The letter continues:
The “Big Lick” is Animal Cruelty, and has no place in Asheville – Fletcher, North Carolina, or at the state owned Western North Carolina Agricultural Center. If the “Big Lick” Tennessee Walking Horse is not welcome at the NC State Fair in Raleigh, then it should not be allowed at any Agricultural Center owned by the State of North Carolina. For the Asheville – Fletcher, North Carolina to host this “Big Lick” Animal Cruelty causes them to be stained by the stigma of being part of animal abuse.
Last week, The Post & Email sent an email to Buchanan which went unanswered. The email reads:
Hello, I own and operate an online newspaper, The Post & Email (www.thepostemail.com) which reports on corruption in government.
While I normally prioritize issues concerning people, I became aware approximately six ‘weeks ago of a performance style involving Tennessee Walking Horses called the “Big Lick,” which reportedly is achieved by “soring.” The procedure involves rubbing caustic chemicals onto a horse’s forelegs, “cooking it in” by bandaging the area, and attaching heavy, artificial and weighty shoes with nails and straps to the horse’s front hooves.
It is my understanding that some horse trainers and others have been convicted of criminal charges as a result of their “soring” of Tennessee Walking Horses. (See video on “Thorsport Farm” below.)
Thank you very much.
Sharon Rondeau, Editor
The Post & Email
PO Box 113
Canterbury, CT 06331-0113
ThorSport Farm also did not return a phone message left at the number provided on its website. However, in its “News” section, a reprinted article from the Shelbyville Gazette authored by Duke Thorson refutes the Humane Society’s contention that ThorSport abuses horses. Thorson claims that the video produced by the Humane Society used “spliced in video footage of abuse at someone else’s farm and presented it as though it occurred at ThorSport.”
“We vehemently oppose soring and support protection for Tennessee Walking Horses and ethical owners. To this end, we advocate new legislation to support a scientifically administered inspection, based on available technologies that have the capacity to objectively identify targeted substances and scarring to weed out actual violators,” Thorson wrote.
His piece was also published at The Tennessean. The Post & Email was unable to find any evidence that ThorSport filed suit against the Humane Society for defamation.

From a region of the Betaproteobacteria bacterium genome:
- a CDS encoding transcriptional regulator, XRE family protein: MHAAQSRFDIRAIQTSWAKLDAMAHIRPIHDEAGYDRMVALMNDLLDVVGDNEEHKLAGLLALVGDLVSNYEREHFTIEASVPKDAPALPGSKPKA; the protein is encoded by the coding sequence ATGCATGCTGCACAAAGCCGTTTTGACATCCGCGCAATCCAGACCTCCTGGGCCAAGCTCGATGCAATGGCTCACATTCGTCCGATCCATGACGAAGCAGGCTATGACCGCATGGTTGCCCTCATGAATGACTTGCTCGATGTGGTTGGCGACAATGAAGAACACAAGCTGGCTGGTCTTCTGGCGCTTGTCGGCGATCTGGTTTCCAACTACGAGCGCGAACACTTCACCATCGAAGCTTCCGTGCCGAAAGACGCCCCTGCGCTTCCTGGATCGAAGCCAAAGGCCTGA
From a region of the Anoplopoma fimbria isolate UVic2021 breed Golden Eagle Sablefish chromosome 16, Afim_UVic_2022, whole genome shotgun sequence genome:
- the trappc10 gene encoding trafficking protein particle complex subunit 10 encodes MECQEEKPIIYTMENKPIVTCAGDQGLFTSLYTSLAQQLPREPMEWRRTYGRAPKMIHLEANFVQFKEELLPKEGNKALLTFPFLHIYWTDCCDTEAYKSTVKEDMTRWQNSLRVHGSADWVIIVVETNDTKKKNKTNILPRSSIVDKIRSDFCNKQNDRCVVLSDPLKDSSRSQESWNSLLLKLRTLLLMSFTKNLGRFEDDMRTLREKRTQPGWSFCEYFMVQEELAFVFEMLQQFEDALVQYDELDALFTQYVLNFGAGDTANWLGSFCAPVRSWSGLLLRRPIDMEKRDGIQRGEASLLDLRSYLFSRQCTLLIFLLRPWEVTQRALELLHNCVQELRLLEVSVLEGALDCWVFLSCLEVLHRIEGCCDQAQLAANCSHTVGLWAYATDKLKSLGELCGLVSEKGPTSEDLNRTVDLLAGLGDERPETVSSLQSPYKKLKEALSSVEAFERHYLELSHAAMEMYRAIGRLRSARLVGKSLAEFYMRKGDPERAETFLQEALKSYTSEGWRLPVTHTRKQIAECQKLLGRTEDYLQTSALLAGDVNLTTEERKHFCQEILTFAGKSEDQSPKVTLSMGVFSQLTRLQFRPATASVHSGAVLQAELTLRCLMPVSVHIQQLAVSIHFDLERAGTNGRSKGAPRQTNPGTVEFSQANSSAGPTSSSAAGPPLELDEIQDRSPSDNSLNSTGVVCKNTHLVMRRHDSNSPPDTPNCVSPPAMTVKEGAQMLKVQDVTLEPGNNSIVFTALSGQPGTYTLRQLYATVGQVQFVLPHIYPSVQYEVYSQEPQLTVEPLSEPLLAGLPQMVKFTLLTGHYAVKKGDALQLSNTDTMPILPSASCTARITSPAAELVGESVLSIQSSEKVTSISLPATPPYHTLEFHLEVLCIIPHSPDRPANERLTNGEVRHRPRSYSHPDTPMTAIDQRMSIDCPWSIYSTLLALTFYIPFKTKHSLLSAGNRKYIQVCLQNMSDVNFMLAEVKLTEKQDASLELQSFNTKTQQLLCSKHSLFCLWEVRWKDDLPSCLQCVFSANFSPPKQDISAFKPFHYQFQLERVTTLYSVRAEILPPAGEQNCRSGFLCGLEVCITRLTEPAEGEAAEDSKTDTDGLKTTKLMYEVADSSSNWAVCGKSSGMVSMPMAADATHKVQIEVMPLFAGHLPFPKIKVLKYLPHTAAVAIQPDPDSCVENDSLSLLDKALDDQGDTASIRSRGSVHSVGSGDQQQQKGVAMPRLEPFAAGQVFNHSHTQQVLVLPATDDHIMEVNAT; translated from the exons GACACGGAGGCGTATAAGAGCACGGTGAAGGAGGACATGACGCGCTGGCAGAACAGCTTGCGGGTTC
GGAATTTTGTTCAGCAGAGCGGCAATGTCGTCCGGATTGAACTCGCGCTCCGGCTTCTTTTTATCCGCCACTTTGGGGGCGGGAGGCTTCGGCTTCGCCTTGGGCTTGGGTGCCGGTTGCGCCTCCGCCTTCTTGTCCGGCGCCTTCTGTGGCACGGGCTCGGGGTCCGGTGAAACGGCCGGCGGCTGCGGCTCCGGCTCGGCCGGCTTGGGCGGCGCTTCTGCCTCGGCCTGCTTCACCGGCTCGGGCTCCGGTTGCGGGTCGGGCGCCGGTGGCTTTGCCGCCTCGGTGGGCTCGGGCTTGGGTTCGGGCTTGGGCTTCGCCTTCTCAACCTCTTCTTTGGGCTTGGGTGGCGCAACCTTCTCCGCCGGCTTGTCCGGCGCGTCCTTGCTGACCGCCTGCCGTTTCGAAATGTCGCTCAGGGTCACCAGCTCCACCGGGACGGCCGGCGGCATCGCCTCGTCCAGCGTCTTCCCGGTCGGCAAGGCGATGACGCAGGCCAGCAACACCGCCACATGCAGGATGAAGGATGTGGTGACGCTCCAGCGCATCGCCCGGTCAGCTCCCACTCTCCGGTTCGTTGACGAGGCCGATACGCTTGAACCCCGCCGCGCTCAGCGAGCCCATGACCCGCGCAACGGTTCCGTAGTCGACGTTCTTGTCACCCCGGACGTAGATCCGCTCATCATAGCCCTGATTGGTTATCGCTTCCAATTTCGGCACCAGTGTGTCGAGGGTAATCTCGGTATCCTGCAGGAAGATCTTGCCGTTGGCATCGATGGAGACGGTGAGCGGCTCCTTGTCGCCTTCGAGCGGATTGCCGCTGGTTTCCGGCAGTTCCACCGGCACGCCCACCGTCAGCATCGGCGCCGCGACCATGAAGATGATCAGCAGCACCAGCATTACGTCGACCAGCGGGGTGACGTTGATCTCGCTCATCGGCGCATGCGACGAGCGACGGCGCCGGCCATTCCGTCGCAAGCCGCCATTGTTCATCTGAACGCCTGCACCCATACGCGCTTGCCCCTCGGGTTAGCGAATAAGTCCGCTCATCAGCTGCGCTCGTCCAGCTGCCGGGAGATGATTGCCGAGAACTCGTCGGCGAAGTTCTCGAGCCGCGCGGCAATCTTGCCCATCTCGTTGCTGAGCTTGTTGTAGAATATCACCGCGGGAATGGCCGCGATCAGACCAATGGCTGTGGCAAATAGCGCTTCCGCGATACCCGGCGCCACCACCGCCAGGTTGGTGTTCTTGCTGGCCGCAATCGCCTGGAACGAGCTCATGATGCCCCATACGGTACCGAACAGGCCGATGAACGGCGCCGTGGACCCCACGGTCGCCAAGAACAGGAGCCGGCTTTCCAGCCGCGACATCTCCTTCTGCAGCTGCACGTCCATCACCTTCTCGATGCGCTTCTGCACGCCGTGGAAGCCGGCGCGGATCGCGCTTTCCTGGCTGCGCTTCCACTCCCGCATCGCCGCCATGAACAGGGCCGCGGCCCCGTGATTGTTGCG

The HPA prohibits the transporting to or exhibiting of a “sore” horse at any horse show but allots only $500,000 annually for “qualified” inspectors to appear at shows nationwide to inspect horses registered to compete.
In August 2015, The Tennessean published an article about the reported findings of the Humane Society and ThorSport’s response to it. At the time, The Tennessean said that the Humane Society’s video was provided to the Rutherford County Sheriff’s Office, which reportedly launched an investigation.
According to The Tennessean, the Walking Horse Owners Association (WHOA) has reported an increase in attendance at their sponsored horse shows which forbid “action devices.”
In an audio titled “Using Pads and Training Devices,” a man with a clear Southern accent claims that the false hoof and chains, which he likens to a “bracelet,” “accentuate” the Tennessee Walking Horse’s natural gait without mentioning the preliminary use of chemicals which sting the horse’s lower legs.
Various videos differentiate between the natural gaits of the Tennessee Walking Horse and the “Big Lick.”
In 2010, the Obama regime began considering making regulatory changes surrounding the Horse Protection Act to prohibit the use of chains, stacks and any “action devices” on performance horses. This past summer, a series of internet and in-person forums were held and public comment invited through October 26.
On Friday, The Post & Email spoke with veterinarian Kay Carter-Corker, Assistant Deputy Administrator, Animal Care, APHIS, who said that the comments received remain under consideration with no date certain as to when a decision will be made on whether or not to issue a new regulation. She said she was unable to render a personal opinion on the topic of soring but stated that the regulation proposal represented the administration’s position on the matter.
The Post & Email recently requested interviews with the originator of the change.org petition as well as BillyGoBoy but not received a response.
On November 20, the Shelbyville Times-Gazette reported that TWH “industry” observers are “optimistic” that the incoming Trump administration will be “more in tune with our industry’s views” than Obama has been or Hillary Clinton would have been had she won the presidency.